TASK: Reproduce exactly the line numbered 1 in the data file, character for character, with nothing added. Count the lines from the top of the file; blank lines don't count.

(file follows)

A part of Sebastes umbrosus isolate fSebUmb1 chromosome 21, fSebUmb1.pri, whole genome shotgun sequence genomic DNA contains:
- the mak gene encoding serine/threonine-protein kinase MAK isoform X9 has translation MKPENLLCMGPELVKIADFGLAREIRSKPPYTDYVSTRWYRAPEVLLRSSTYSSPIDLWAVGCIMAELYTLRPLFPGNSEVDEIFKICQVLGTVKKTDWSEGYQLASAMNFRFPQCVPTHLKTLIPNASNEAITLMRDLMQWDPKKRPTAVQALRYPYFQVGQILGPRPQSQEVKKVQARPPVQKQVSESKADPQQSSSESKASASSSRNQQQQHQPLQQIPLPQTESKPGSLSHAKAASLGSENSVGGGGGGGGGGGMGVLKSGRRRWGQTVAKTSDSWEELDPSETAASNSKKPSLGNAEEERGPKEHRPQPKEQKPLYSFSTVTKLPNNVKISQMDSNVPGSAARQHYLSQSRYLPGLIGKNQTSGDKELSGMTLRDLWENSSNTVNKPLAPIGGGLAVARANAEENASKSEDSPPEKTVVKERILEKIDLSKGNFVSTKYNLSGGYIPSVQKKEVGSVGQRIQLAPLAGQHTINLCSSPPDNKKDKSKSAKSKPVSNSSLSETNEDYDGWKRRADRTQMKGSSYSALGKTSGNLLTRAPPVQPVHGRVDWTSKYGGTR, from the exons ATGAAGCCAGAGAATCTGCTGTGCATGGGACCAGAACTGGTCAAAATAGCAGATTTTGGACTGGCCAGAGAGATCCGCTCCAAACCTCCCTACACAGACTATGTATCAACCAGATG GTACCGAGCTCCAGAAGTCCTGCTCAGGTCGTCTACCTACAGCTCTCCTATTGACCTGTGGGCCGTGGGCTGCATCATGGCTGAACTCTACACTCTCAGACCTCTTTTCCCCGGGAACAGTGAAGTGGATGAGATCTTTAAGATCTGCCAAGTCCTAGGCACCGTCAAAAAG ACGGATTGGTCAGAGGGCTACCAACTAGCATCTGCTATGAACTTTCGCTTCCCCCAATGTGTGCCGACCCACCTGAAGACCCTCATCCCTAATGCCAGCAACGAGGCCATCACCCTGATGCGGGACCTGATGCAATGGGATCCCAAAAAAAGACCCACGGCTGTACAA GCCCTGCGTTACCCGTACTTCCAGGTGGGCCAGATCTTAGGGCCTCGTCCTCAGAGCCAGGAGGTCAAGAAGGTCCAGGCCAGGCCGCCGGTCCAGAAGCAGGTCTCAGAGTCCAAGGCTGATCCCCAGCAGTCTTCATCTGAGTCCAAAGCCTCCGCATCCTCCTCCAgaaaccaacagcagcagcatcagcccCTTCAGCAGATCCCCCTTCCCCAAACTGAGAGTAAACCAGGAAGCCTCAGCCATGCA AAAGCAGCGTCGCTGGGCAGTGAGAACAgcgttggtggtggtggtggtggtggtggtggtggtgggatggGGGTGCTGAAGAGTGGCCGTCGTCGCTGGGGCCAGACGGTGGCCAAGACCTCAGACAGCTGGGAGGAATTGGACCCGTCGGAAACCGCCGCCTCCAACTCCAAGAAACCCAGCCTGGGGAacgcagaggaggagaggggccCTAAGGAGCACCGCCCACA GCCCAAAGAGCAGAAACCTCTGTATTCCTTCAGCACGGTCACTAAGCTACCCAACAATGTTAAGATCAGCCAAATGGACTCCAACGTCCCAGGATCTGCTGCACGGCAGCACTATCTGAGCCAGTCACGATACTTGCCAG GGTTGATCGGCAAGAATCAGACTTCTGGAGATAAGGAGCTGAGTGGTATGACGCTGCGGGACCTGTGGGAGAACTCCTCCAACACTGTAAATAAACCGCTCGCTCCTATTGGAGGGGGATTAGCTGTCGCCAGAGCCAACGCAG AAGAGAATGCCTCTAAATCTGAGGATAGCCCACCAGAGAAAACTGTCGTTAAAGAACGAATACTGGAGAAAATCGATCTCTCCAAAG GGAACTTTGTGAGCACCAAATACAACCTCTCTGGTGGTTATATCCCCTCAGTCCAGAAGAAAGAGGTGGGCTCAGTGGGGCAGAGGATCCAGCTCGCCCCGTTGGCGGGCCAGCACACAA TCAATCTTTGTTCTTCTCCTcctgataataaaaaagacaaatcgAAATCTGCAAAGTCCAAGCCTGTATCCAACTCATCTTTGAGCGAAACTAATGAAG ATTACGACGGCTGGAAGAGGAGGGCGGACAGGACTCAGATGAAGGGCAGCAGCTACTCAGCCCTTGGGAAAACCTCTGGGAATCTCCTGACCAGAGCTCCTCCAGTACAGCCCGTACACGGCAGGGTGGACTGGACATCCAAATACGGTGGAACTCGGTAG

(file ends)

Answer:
A part of Sebastes umbrosus isolate fSebUmb1 chromosome 21, fSebUmb1.pri, whole genome shotgun sequence genomic DNA contains: